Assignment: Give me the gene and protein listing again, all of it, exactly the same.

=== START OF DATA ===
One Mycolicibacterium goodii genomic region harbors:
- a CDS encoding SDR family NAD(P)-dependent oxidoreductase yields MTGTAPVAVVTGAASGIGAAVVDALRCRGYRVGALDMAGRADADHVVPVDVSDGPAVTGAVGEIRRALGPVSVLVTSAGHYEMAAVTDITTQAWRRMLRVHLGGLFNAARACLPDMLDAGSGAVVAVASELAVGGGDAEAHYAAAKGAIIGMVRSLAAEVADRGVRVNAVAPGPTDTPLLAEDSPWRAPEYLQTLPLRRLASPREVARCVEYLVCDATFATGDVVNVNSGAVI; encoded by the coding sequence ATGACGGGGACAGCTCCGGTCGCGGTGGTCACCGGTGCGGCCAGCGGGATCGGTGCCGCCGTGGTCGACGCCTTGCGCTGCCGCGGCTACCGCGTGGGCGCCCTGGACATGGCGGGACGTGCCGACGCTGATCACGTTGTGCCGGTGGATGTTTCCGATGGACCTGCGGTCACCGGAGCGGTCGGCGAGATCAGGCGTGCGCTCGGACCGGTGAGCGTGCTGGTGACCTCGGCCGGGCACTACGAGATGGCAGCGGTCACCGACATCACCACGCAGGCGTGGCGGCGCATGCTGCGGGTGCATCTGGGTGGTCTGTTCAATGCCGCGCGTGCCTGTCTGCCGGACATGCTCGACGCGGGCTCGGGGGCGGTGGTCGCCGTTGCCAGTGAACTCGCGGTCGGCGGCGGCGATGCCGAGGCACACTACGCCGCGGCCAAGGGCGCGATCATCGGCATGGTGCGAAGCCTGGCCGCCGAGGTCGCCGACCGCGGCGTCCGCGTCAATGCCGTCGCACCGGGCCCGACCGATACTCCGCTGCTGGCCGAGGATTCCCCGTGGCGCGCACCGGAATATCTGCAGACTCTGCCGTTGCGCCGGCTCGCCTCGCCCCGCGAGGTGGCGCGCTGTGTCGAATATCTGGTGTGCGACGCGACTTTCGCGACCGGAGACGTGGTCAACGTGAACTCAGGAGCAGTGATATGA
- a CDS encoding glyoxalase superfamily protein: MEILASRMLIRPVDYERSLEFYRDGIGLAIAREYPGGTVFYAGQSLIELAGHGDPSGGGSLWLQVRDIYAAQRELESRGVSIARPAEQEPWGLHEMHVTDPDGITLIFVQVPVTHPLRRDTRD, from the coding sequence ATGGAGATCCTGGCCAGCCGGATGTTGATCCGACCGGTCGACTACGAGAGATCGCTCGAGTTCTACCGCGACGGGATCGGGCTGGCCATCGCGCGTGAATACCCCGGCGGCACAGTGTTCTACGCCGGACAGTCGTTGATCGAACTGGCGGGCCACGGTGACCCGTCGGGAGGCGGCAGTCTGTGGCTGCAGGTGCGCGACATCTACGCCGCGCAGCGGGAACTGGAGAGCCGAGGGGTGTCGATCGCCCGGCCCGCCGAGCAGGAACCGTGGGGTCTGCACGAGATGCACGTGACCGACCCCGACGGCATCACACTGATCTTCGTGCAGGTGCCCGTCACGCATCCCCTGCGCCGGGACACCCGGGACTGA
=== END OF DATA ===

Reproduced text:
One Mycolicibacterium goodii genomic region harbors:
- a CDS encoding SDR family NAD(P)-dependent oxidoreductase yields MTGTAPVAVVTGAASGIGAAVVDALRCRGYRVGALDMAGRADADHVVPVDVSDGPAVTGAVGEIRRALGPVSVLVTSAGHYEMAAVTDITTQAWRRMLRVHLGGLFNAARACLPDMLDAGSGAVVAVASELAVGGGDAEAHYAAAKGAIIGMVRSLAAEVADRGVRVNAVAPGPTDTPLLAEDSPWRAPEYLQTLPLRRLASPREVARCVEYLVCDATFATGDVVNVNSGAVI; encoded by the coding sequence ATGACGGGGACAGCTCCGGTCGCGGTGGTCACCGGTGCGGCCAGCGGGATCGGTGCCGCCGTGGTCGACGCCTTGCGCTGCCGCGGCTACCGCGTGGGCGCCCTGGACATGGCGGGACGTGCCGACGCTGATCACGTTGTGCCGGTGGATGTTTCCGATGGACCTGCGGTCACCGGAGCGGTCGGCGAGATCAGGCGTGCGCTCGGACCGGTGAGCGTGCTGGTGACCTCGGCCGGGCACTACGAGATGGCAGCGGTCACCGACATCACCACGCAGGCGTGGCGGCGCATGCTGCGGGTGCATCTGGGTGGTCTGTTCAATGCCGCGCGTGCCTGTCTGCCGGACATGCTCGACGCGGGCTCGGGGGCGGTGGTCGCCGTTGCCAGTGAACTCGCGGTCGGCGGCGGCGATGCCGAGGCACACTACGCCGCGGCCAAGGGCGCGATCATCGGCATGGTGCGAAGCCTGGCCGCCGAGGTCGCCGACCGCGGCGTCCGCGTCAATGCCGTCGCACCGGGCCCGACCGATACTCCGCTGCTGGCCGAGGATTCCCCGTGGCGCGCACCGGAATATCTGCAGACTCTGCCGTTGCGCCGGCTCGCCTCGCCCCGCGAGGTGGCGCGCTGTGTCGAATATCTGGTGTGCGACGCGACTTTCGCGACCGGAGACGTGGTCAACGTGAACTCAGGAGCAGTGATATGA
- a CDS encoding glyoxalase superfamily protein: MEILASRMLIRPVDYERSLEFYRDGIGLAIAREYPGGTVFYAGQSLIELAGHGDPSGGGSLWLQVRDIYAAQRELESRGVSIARPAEQEPWGLHEMHVTDPDGITLIFVQVPVTHPLRRDTRD, from the coding sequence ATGGAGATCCTGGCCAGCCGGATGTTGATCCGACCGGTCGACTACGAGAGATCGCTCGAGTTCTACCGCGACGGGATCGGGCTGGCCATCGCGCGTGAATACCCCGGCGGCACAGTGTTCTACGCCGGACAGTCGTTGATCGAACTGGCGGGCCACGGTGACCCGTCGGGAGGCGGCAGTCTGTGGCTGCAGGTGCGCGACATCTACGCCGCGCAGCGGGAACTGGAGAGCCGAGGGGTGTCGATCGCCCGGCCCGCCGAGCAGGAACCGTGGGGTCTGCACGAGATGCACGTGACCGACCCCGACGGCATCACACTGATCTTCGTGCAGGTGCCCGTCACGCATCCCCTGCGCCGGGACACCCGGGACTGA